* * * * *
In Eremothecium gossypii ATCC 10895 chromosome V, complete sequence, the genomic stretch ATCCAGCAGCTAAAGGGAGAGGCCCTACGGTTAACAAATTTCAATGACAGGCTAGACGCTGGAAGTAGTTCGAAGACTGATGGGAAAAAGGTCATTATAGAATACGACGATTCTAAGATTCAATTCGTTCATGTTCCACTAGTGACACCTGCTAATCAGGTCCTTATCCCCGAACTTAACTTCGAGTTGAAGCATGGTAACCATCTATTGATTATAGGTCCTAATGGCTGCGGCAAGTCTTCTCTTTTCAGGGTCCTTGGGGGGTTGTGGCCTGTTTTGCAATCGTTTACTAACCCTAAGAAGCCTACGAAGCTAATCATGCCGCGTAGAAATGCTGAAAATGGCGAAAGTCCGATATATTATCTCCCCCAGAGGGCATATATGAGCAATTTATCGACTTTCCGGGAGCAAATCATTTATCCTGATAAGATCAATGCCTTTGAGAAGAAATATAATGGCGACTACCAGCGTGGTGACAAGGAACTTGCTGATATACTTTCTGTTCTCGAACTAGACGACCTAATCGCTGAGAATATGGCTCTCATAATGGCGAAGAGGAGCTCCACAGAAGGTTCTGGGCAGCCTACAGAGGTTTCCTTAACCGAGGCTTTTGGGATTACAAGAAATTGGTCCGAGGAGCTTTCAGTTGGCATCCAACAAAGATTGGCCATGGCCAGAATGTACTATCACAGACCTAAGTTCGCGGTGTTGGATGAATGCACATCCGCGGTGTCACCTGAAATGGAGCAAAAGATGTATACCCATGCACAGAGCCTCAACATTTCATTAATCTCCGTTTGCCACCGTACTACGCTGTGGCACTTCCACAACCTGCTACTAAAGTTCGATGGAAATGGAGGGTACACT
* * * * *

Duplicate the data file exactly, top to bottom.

In Eremothecium gossypii ATCC 10895 chromosome V, complete sequence, the genomic stretch ATCCAGCAGCTAAAGGGAGAGGCCCTACGGTTAACAAATTTCAATGACAGGCTAGACGCTGGAAGTAGTTCGAAGACTGATGGGAAAAAGGTCATTATAGAATACGACGATTCTAAGATTCAATTCGTTCATGTTCCACTAGTGACACCTGCTAATCAGGTCCTTATCCCCGAACTTAACTTCGAGTTGAAGCATGGTAACCATCTATTGATTATAGGTCCTAATGGCTGCGGCAAGTCTTCTCTTTTCAGGGTCCTTGGGGGGTTGTGGCCTGTTTTGCAATCGTTTACTAACCCTAAGAAGCCTACGAAGCTAATCATGCCGCGTAGAAATGCTGAAAATGGCGAAAGTCCGATATATTATCTCCCCCAGAGGGCATATATGAGCAATTTATCGACTTTCCGGGAGCAAATCATTTATCCTGATAAGATCAATGCCTTTGAGAAGAAATATAATGGCGACTACCAGCGTGGTGACAAGGAACTTGCTGATATACTTTCTGTTCTCGAACTAGACGACCTAATCGCTGAGAATATGGCTCTCATAATGGCGAAGAGGAGCTCCACAGAAGGTTCTGGGCAGCCTACAGAGGTTTCCTTAACCGAGGCTTTTGGGATTACAAGAAATTGGTCCGAGGAGCTTTCAGTTGGCATCCAACAAAGATTGGCCATGGCCAGAATGTACTATCACAGACCTAAGTTCGCGGTGTTGGATGAATGCACATCCGCGGTGTCACCTGAAATGGAGCAAAAGATGTATACCCATGCACAGAGCCTCAACATTTCATTAATCTCCGTTTGCCACCGTACTACGCTGTGGCACTTCCACAACCTGCTACTAAAGTTCGATGGAAATGGAGGGTACACT